Skip to content


Nominations are open for the AARP Purpose Prize, which honors extraordinary individuals who use their life experience to make a better future for all. Learn more.


AARP Presents Healthy Cooking Demonstration at Indian Event

As part of its ongoing multi-cultural outreach effort to American Indians, AARP Oklahoma recently collaborated with the Association of American Indian Physicians (AAIP), the American Heart Association, Chickasaw Nation and the American Diabetes Association to present a heart healthy, traditional cooking program.

See Also: AARP Oklahoma Indian Elder Navigator
“AARP’s Recipe for Better Health,” which was part of the AAIP Men’s and Women’s Health Summit featured a cooking demonstration by nationally-known chef Loretta Barrett Oden, a member of the Potawatomi Nation.

“Any good recipe calls for the collaboration of great ingredients,” said AARP State President Marjorie Lyons. “It is wonderful to work with these outstanding organizations to provide health and wellness information to Native Americans throughout Oklahoma.”

Using native ingredients, Oden prepared “Three Sisters and Friends Salad,” a dish that incorporated fresh, healthy foods that were part of traditional cooking. The goal of the demonstration was to show how traditional foods can be used to prepare healthy, everyday meals today, she said.

“It is exciting to present indigenous foods and give my perspective on health issues facing Indian Country today, not just to elders, but to children as well,” Oden said. “We need to bridge the gap between generations to have elders inform young people about the history and nutrition of the food.”

Oden also spent time dispelling the myth of foods that have been adopted as “traditional” American Indian and Alaska Native dishes which she says are having a devastating effect on not only the culture but the overall health of Native Americans – fry bread and Indian Tacos.

AAIP Executive Director Margaret Knight, said the collaboration between AARP and AAIP sets the stage for future joint efforts between the two organizations.

“AARP and AAIP definitely have the synergy to come together on projects like this demonstration as we continue to focus on health issues for all our communities in general,” she said.

You can also watch a video about the demonstration that includes an interview with Chef Loretta Oden on the AARP OK Youtube channel.

Three Sisters & Friends Salad
Recipe By: Corn Dance Cafe/Loretta Oden
Serving Size: 6


  • 4 cloves fresh garlic, minced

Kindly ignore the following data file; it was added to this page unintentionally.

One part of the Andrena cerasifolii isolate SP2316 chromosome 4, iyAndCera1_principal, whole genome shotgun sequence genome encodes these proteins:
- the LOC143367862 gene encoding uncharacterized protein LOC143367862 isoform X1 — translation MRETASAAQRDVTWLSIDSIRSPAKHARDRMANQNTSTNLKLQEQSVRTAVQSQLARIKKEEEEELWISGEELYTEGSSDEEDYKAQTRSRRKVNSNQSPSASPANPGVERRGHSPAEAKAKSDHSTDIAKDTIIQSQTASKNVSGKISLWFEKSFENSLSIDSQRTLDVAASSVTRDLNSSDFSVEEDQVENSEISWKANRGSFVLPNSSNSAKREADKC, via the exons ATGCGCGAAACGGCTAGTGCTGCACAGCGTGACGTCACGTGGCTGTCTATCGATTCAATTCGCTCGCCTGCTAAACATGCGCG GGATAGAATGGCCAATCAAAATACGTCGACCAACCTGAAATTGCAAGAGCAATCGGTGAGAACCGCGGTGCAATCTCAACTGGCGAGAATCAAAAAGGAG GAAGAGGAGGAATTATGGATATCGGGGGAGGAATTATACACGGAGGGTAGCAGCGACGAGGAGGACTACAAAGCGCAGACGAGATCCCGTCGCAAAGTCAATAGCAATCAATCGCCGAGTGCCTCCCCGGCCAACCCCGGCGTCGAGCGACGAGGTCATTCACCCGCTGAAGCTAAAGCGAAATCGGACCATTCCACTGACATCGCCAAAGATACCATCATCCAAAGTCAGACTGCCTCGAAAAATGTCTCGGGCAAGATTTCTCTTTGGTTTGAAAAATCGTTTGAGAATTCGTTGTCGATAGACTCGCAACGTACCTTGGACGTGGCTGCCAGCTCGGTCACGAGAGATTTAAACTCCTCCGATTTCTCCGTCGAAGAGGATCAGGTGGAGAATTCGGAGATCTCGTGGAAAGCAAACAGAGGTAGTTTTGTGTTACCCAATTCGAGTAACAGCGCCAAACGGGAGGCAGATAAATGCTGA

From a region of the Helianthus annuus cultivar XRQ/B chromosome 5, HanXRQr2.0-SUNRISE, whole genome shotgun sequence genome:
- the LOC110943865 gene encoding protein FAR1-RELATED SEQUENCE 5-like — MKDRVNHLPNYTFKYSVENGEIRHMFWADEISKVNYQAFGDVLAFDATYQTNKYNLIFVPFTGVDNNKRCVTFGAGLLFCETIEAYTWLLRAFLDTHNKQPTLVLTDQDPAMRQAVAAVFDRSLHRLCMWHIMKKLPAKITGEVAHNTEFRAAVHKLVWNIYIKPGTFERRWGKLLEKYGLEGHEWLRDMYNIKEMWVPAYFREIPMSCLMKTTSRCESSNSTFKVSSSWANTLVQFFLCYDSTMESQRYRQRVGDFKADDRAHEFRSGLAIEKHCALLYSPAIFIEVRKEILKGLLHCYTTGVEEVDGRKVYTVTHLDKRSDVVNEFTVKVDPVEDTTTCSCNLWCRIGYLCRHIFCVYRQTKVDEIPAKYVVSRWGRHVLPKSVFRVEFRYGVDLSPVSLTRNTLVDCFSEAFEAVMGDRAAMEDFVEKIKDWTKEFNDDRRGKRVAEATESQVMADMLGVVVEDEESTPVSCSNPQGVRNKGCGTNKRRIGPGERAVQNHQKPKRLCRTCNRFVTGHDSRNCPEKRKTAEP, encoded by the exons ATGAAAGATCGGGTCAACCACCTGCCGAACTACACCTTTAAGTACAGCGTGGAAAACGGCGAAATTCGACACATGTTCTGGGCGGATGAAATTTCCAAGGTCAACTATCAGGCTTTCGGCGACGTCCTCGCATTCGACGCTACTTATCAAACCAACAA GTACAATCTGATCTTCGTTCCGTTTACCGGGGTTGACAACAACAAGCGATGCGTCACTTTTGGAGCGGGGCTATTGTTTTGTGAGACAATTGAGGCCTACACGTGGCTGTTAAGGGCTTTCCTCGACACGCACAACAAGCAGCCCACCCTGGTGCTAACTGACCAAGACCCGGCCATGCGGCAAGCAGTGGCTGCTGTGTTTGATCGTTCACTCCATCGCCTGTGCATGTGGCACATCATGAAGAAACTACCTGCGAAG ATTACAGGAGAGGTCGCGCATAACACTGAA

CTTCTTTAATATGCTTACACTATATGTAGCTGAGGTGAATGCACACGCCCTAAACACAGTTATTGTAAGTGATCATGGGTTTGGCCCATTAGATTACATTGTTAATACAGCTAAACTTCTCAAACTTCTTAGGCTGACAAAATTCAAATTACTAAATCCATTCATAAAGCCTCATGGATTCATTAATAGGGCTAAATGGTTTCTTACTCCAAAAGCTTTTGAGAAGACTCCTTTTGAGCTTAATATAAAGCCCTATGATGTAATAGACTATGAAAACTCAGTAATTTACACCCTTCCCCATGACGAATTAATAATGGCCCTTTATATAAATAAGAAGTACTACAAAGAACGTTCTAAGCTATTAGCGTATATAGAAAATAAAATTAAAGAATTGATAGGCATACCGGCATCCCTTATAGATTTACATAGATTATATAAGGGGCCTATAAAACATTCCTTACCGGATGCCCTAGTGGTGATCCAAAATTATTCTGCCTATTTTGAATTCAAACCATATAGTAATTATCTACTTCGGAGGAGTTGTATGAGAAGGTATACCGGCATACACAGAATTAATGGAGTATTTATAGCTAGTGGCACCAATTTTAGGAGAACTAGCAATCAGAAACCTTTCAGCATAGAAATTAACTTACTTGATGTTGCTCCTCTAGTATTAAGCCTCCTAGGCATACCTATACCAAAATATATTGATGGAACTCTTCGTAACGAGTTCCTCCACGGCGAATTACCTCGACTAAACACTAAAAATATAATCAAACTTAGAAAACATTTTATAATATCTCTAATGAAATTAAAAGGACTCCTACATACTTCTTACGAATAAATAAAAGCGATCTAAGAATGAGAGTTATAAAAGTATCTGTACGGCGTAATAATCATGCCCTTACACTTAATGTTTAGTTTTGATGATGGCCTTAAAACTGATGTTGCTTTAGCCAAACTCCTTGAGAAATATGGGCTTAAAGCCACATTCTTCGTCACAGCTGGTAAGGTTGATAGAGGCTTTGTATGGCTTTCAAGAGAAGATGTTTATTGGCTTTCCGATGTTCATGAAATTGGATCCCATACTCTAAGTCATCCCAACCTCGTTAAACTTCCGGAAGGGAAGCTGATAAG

• 1 cup quinoa, uncooked, follow cooking instructions
  • 1/2 cup wild rice, uncooked, follow cooking instructions
  • 1 cup black beans, cooked, (if canned, rinse and drain well). Note: A variety of cooked heirloom beans makes the salad even more beautiful – Appaloosa, Blk Turtle, Calypso, Christmas Lima.
  • 1/2 cup green zucchini.raw, unpeeled, 1" dice
  • 1/2 cup yellow zucchini or yellow crookneck squash, raw, unpeeled, 1" dice
  • 1/2 cup jicama, peeled, raw, very fresh and unblemished, 1" dice (may omit if good quality not available but it really adds a nice crunch to the salad)
  • 1/2 cup fresh cilantro, chopped
  • 1 serrano chile pepper, seeded, deveined & minced (adjust according to heat of chile, or, to taste)
  • 1 whole green onion, thinly sliced
  • 1/4 cup fresh mint, finely minced
  • 1/2 teaspoon sea or kosher salt
  • 1/4 teaspoon ground cumin seeds , dry-roasted in a skillet
  • 6 lg. whole Endive leaves or fresh radicchio, crisp and unblemished
  • 1 whole ripe avocado, cubed


  • Extra Virgin Olive Oil
  • Seasoned Rice Vinegar (use enough that the vinaigrette is slightly more sweet than savory)
  • Fresh Lime Juice


Rinse Quinoa thoroughly in a very fine chinoise (or use cheesecloth). Cover with cold water, bring to boil, reduce heat and simmer, stirring occasionally until quinoa becomes translucent and the little white endosperm appears. Be careful not to overcook or it will turn to mush. Drain immediately in a fine chinoise and rinse with cold water. Drain and set aside.

Rinse and cook wild rice in boiling water until it just “blooms" (still al dente). Drain and set aside

Dry toast cumin seeds in a skillet until aromatic. Grind seeds in a mortar with pestle or in a spice mill (or use ground and toast lightly).

Combine olive oil, rice wine vinegar, lime juice, cumin, salt and blend. Toss with cooked black beans and let sit for 15 minutes or so.

Fluff quinoa and wild rice in a large mixing bowl toss with all remaining ingredients including the dressed black beans. Spoon onto endive leaves and garnish with diced avocado.

Join the Discussion

0 | Add Yours

Please leave your comment below.

You must be logged in to leave a comment.